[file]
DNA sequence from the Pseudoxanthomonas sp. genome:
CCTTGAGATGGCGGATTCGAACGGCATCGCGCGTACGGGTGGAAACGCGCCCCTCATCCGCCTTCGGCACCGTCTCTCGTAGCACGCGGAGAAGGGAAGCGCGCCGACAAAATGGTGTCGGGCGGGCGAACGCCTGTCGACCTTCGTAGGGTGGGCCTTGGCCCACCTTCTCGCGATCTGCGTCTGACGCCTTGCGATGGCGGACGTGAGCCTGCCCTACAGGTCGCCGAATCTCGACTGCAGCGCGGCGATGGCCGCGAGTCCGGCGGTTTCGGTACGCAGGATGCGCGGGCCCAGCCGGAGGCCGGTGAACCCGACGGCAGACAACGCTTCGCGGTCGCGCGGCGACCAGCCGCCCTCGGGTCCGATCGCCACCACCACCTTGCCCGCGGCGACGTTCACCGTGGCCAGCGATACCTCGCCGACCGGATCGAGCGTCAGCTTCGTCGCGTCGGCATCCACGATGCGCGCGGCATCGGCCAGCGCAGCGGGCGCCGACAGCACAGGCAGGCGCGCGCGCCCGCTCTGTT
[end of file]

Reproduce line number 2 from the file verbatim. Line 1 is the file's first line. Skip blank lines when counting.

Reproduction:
CCTTGAGATGGCGGATTCGAACGGCATCGCGCGTACGGGTGGAAACGCGCCCCTCATCCGCCTTCGGCACCGTCTCTCGTAGCACGCGGAGAAGGGAAGCGCGCCGACAAAATGGTGTCGGGCGGGCGAACGCCTGTCGACCTTCGTAGGGTGGGCCTTGGCCCACCTTCTCGCGATCTGCGTCTGACGCCTTGCGATGGCGGACGTGAGCCTGCCCTACAGGTCGCCGAATCTCGACTGCAGCGCGGCGATGGCCGCGAGTCCGGCGGTTTCGGTACGCAGGATGCGCGGGCCCAGCCGGAGGCCGGTGAACCCGACGGCAGACAACGCTTCGCGGTCGCGCGGCGACCAGCCGCCCTCGGGTCCGATCGCCACCACCACCTTGCCCGCGGCGACGTTCACCGTGGCCAGCGATACCTCGCCGACCGGATCGAGCGTCAGCTTCGTCGCGTCGGCATCCACGATGCGCGCGGCATCGGCCAGCGCAGCGGGCGCCGACAGCACAGGCAGGCGCGCGCGCCCGCTCTGTT